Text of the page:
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France’s bakers may be forced to close their shops or raise baguette prices

Littlebourne, Kent, England, UK. 19 June 2021. Fresh baguettes cooling on a wire rack.
© Ian Laker Photography/Getty Images

(NEW YORK) — The cherished French baguette is in trouble.

Soaring electricity prices in France are threatening the livelihoods of bakers.

Baker Julien Pedussel, 36, started demonstrations near his shop to warn of the threat to his profession.

“I cannot pay an electricity bill of 12,000 euros with a turnover of 20,000 euros,” he said in an interview with a local news outlet.

He may have the raise the prices of his baguette from 1 euro to 3 or 4 euros — a scenario Pedussel said he won’t do.

“Besides, who would buy a baguette at such a price when the supermarkets in the area have a baguette for less than 1 euro?” he said.

French customers seem to agree with Pedussel.

“I won’t [pay 3 euros] because it’s double the price,” customer Faustine Lepoutre told ABC News. “Maybe sometimes I would because there is no equivalent to a baguette … but it would become occasional, for parties or if I have people over.”

Aurelia Cece said she’d bake a baguette herself if prices hit 3 euros.

“For some families, it’s already hard to pay over 80 cents for a baguette,” she told ABC News.

In response to the crisis, France’s minister of the economy, Bruno Le Maire, invited industry representatives to talk about rising prices. Several emergency measures were put forward, such as bakers terminating their electricity supply contract in the event of a “prohibitive” price increase.

Starting next month, an “electricity damper” measure will allow some bakers to limit how much their electricity bill increases.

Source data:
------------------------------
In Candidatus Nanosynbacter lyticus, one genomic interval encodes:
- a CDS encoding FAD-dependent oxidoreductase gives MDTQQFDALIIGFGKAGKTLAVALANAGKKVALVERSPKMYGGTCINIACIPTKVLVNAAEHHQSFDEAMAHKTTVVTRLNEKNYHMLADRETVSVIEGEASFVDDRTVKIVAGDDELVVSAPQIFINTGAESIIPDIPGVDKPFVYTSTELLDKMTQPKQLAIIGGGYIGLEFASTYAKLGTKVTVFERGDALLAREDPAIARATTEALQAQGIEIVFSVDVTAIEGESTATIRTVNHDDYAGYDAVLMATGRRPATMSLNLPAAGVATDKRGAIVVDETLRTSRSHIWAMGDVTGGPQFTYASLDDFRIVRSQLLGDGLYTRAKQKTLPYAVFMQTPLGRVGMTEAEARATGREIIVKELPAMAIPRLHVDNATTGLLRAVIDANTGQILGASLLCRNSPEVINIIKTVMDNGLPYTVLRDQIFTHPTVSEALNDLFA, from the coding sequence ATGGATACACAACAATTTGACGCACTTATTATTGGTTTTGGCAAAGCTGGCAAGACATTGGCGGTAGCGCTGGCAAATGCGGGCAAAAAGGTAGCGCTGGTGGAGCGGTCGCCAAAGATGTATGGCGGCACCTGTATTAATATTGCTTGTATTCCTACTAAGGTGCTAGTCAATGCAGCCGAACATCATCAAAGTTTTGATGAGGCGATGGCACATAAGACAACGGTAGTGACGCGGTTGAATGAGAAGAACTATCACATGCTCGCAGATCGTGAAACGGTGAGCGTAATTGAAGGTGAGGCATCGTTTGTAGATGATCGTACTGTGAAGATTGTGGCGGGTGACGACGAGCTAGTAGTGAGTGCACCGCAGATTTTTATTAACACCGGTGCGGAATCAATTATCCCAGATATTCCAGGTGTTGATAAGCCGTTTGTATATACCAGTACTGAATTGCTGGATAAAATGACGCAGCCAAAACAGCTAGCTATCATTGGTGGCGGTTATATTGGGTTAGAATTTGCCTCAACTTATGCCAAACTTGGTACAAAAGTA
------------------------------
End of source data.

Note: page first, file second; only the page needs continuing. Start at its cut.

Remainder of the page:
“Aid for bakers has been reinforced,” the Ministry for the Economy told ABC News, noting that “eligible bakeries can benefit from it.”

On Thursday, during a ceremony at the Elysée Palace for the traditional ceremony of the “Galette des Rois,” President Emmanuel Macron addressed the bakers, telling them “I am by your side.” He called on energy suppliers to renegotiate the “excessive” contracts of small businesses.

Despite the government response, many bakery managers find themselves incapable of paying their electricity bills.

Damien Roussel owns the bakery La panetière des Buccéens in Boissy-le-Châtel, a town of 3,200 people. Last month, he was unsure if he’d be able to reopen in 2023.

“For now we are holding on through January,” he told ABC News, adding that he’s waiting to see if energy suppliers will regulate their prices.

Even with the government assistance, Roussel said he will have to pay 12,000 euros more this year for electricity. He can operate his shop until at least January using money have saved up for new equipment. What happens in February is unclear, he said.

Julien Bernard-Regnard opened his bakery five years ago in a small village in Moselle. He had to close on Dec. 4 because his expenses were overwhelming. Another bakery in the village closed the same day.

“I am ashamed to be French. I no longer want to create anything in France. It is always the same people who toil,” Bernard-Regnard told ABC News.

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